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We'll Meet Again is filled with the ingredients that Mary Higgins Clark devotees will devour: fast-paced suspense, double-crossing villains, romantic intrigue, and a resounding showdown at the end. Harder to swallow is the excessive use of theatricals whenever the author describes a satanic like HMO, and its legion of evil doctors. The darkest knight of all is Peter Black, whose eyes "were cold, angry, menacing--certainly not the eyes of a healer." Still, melodrama aside, Higgins Clark still knows how to spin a good yarn.
Her heroine in We'll Meet Again is an investigative reporter named Fran Simmons, who is not unlike the bright, resourceful Dr. Susan Chandler in You Belong to Me. Fran has just been hired to work on a popular new TV show called True Crime. Coincidentally, her very first assignment involves an ex-pupil from her old high school, the posh Cranden Academy in Greenwich, Connecticut. Molly Lasch had been incarcerated in her mid-20s, accused of pulverizing her husband's head with a Remington bronze sculpture. The murder of this community doctor, and chief executive officer of a local HMO, stunned Greenwich.
For half a decade Molly claimed to have no memory of the event, but now out on parole, slivers of memory trickle back--and Molly informs the press that someone else was in the house at the time of her husband's murder. Few people believe her--even less so when a key witness from the original trial is stabbed to death and evidence links Molly to the scene of the crime. It's up to the ever vigilant Fran to investigate what the police won't--and she unearths some very dark and extremely dirty secrets that will further shock the quiet community. --Naomi Gesinger --This text refers to an out of print or unavailable edition of this title.
Molly Lasch, a Greenwich, CT, socialite, has just been released on parole from prison. She had been convicted of the murder of her husband, Dr. George Lasch, a prominent physician and hospital administrator. With no clear memory of having committed the crime, Molly sets out to determine what actually happened. To establish her guilt or innocence in her own mind, she enlists the support of her former schoolmate and investigative television reporter Fran Simmons. The two women uncover medical improprieties and attempted coverups that may lead to alternate suspects. As the mystery unfolds, Molly gradually recalls the details of the crime. A cast of characters is introduced, most of whom had as strong a motive for killing Dr. Lasch as did Molly. Jan Maxwell's reading sustains a proper level of suspense as the plot takes unexpected turns, effectively portraying the troubled demeanor of Molly. A good selection from the mystery and suspense genre.ACatherine Swenson, Norwich Univ. Lib., Northfield, VT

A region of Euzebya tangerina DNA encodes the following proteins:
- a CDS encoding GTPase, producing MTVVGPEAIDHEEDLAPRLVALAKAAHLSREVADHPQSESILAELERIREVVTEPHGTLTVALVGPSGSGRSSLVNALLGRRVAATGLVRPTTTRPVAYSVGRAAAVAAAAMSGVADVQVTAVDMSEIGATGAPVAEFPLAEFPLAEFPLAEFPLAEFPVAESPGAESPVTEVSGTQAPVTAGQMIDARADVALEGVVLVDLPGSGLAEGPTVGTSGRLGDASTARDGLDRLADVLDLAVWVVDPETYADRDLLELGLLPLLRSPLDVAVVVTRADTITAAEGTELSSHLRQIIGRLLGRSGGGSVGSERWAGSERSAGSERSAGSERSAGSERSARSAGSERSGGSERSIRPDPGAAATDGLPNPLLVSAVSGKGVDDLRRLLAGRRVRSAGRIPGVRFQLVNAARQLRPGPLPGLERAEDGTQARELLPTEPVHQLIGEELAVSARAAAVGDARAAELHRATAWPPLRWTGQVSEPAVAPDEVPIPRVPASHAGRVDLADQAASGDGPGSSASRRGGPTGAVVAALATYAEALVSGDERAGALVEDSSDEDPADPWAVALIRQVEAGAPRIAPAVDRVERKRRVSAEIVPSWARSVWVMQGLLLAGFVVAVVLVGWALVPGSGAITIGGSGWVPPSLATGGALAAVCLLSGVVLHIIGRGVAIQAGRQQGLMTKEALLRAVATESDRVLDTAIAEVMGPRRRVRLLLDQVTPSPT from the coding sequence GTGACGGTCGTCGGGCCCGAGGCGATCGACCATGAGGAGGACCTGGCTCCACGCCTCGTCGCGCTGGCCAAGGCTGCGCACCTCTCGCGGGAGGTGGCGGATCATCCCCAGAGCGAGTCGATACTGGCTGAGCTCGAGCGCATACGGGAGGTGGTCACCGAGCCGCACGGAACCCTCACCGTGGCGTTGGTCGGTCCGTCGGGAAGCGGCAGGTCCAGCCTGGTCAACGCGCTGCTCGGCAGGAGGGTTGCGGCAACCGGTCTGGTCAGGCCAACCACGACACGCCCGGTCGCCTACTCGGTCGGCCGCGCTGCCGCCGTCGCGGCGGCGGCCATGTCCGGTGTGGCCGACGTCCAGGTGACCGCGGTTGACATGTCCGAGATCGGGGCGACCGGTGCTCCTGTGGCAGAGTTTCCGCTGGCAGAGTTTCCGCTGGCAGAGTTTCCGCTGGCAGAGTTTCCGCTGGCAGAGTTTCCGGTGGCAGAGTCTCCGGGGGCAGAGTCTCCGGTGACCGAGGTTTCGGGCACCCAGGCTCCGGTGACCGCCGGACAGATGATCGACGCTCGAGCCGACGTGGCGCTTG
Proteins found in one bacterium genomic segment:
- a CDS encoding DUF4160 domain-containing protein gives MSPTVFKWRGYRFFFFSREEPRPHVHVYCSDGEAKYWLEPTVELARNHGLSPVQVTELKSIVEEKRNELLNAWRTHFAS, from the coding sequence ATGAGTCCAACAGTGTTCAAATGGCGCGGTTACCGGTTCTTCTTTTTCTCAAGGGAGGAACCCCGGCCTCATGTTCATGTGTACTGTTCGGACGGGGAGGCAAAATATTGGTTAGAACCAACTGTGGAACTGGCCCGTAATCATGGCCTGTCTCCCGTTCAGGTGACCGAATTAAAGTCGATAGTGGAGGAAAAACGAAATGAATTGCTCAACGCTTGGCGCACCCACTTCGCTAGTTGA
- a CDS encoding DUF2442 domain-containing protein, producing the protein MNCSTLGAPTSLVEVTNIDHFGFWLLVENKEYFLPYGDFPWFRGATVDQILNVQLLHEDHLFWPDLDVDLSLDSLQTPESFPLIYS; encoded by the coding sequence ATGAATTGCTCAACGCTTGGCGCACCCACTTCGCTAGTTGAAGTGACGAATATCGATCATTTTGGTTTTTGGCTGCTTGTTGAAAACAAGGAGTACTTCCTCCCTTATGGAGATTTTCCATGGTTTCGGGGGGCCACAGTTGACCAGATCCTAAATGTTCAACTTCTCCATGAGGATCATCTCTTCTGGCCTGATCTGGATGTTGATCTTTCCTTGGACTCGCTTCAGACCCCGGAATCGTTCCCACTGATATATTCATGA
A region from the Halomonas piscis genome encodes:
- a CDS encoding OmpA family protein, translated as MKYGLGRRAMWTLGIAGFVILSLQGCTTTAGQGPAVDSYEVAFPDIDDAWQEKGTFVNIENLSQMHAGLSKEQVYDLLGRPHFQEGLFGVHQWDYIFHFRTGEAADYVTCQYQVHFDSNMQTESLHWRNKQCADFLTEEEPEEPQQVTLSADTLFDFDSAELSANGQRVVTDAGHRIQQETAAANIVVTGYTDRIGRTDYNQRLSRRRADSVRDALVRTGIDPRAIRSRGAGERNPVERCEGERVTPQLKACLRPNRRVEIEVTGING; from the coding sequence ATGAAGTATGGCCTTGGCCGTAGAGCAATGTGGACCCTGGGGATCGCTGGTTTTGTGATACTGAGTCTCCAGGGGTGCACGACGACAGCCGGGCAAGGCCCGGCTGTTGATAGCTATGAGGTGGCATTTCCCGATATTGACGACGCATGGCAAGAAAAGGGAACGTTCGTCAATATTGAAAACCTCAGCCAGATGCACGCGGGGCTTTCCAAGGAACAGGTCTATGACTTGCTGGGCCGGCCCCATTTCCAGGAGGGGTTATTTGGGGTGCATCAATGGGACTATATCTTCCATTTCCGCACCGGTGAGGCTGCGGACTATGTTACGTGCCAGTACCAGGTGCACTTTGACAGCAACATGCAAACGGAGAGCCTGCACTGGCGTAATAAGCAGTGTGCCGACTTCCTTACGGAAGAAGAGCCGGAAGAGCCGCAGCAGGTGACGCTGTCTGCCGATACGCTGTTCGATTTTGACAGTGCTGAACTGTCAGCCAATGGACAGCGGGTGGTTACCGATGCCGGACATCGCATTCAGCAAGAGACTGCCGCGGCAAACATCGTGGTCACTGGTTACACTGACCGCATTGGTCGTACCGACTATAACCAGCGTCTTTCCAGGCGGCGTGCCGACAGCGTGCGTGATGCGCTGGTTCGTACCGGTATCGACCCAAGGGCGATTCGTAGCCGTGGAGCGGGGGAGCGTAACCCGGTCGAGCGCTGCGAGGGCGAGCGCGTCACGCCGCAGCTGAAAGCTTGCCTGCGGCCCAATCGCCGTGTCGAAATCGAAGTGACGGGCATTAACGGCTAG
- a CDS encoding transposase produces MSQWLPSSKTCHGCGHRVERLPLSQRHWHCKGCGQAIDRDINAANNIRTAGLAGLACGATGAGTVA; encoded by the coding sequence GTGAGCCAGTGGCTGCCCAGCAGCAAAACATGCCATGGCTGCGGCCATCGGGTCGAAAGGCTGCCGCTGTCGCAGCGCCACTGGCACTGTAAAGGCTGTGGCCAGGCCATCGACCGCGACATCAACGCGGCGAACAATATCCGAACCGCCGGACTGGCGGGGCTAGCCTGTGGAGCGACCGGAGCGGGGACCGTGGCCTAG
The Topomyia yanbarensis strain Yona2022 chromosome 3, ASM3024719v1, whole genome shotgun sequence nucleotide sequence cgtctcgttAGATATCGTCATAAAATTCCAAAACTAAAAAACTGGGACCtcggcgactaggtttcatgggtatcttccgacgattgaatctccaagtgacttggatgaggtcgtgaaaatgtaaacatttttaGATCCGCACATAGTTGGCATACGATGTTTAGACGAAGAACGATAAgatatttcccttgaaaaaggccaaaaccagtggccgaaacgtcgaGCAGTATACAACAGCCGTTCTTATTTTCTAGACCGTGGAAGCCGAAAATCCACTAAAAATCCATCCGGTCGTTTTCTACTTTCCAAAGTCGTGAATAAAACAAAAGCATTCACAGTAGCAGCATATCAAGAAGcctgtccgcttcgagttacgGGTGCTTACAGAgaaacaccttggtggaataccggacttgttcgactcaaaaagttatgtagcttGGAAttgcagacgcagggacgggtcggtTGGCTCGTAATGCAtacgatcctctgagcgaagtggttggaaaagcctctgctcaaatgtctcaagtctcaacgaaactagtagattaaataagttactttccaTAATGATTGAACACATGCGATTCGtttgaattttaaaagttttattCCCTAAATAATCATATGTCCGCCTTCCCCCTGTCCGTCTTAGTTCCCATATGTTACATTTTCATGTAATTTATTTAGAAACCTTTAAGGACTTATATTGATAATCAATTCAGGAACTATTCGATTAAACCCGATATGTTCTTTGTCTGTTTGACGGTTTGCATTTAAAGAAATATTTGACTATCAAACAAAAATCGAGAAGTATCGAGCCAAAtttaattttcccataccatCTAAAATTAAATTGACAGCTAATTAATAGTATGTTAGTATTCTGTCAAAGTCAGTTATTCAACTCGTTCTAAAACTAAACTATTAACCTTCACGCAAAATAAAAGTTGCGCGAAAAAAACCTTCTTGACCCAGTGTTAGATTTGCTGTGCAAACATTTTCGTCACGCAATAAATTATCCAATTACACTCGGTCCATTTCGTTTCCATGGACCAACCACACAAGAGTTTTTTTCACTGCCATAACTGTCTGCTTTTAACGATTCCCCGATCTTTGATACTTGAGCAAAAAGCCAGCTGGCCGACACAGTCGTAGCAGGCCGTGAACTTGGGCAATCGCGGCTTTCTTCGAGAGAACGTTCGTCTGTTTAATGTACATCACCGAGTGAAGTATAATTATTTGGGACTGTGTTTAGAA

Copyright 1999 Reed Business Information, Inc. --This text refers to an out of print or unavailable edition of this title.
Although I enjoy reading all of her books, I thought this one was especially good. The last 50 pages or so were particularly mind consuming - I didn't want to put the book down. Read morePublished on May 14 2003
This book is a book that keeps you own your toes. This book is a good book for people that like mystrey. Read morePublished on Oct. 30 2002 by Aaron Ownbey
This was the first Mary Higgins Clark book I ever read, and, since it was the first, I wasn't able to guess the ending (like I have with the others). Read morePublished on Aug. 23 2002
Having been a first time reader of a Mary Higgins Clark novel I was pleasantly surprised. WeÕll Meet Again is a murder mystery that definitely kept me on my toes. Read morePublished on June 6 2002 by Aisha
We'll Meet Again by Mary Higgins Clark is a five star book. You will like this book if you like suspense. Read morePublished on June 6 2002 by Ashley
MHC always delivers a well done 'who done it,' marked by superior plots and believable characters. MHC is without a doubt
the best true mystery writer of her era and this book... Read more
Mary Higgins Clark is a fabulous writer who adds to her book by using believable details and realistic situations that make a novel worth reading. Read morePublished on Dec 10 2001 by shani